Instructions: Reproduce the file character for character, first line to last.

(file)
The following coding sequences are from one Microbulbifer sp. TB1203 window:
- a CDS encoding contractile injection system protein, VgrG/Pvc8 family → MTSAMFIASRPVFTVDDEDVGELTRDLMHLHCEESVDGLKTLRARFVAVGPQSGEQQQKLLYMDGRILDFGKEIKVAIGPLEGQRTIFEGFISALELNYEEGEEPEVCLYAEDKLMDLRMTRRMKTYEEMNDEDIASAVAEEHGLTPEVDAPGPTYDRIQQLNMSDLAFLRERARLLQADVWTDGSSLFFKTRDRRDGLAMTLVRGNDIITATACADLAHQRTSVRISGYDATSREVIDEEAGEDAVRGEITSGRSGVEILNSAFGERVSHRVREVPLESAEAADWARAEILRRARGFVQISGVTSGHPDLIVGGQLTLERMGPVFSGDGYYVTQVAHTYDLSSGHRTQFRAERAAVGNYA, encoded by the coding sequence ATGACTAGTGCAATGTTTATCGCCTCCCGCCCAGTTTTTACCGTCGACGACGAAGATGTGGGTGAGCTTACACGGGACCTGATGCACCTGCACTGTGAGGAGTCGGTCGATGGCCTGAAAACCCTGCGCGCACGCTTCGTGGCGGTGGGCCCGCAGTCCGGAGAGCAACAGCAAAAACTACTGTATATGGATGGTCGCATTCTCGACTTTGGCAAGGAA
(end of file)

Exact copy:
The following coding sequences are from one Microbulbifer sp. TB1203 window:
- a CDS encoding contractile injection system protein, VgrG/Pvc8 family → MTSAMFIASRPVFTVDDEDVGELTRDLMHLHCEESVDGLKTLRARFVAVGPQSGEQQQKLLYMDGRILDFGKEIKVAIGPLEGQRTIFEGFISALELNYEEGEEPEVCLYAEDKLMDLRMTRRMKTYEEMNDEDIASAVAEEHGLTPEVDAPGPTYDRIQQLNMSDLAFLRERARLLQADVWTDGSSLFFKTRDRRDGLAMTLVRGNDIITATACADLAHQRTSVRISGYDATSREVIDEEAGEDAVRGEITSGRSGVEILNSAFGERVSHRVREVPLESAEAADWARAEILRRARGFVQISGVTSGHPDLIVGGQLTLERMGPVFSGDGYYVTQVAHTYDLSSGHRTQFRAERAAVGNYA, encoded by the coding sequence ATGACTAGTGCAATGTTTATCGCCTCCCGCCCAGTTTTTACCGTCGACGACGAAGATGTGGGTGAGCTTACACGGGACCTGATGCACCTGCACTGTGAGGAGTCGGTCGATGGCCTGAAAACCCTGCGCGCACGCTTCGTGGCGGTGGGCCCGCAGTCCGGAGAGCAACAGCAAAAACTACTGTATATGGATGGTCGCATTCTCGACTTTGGCAAGGAA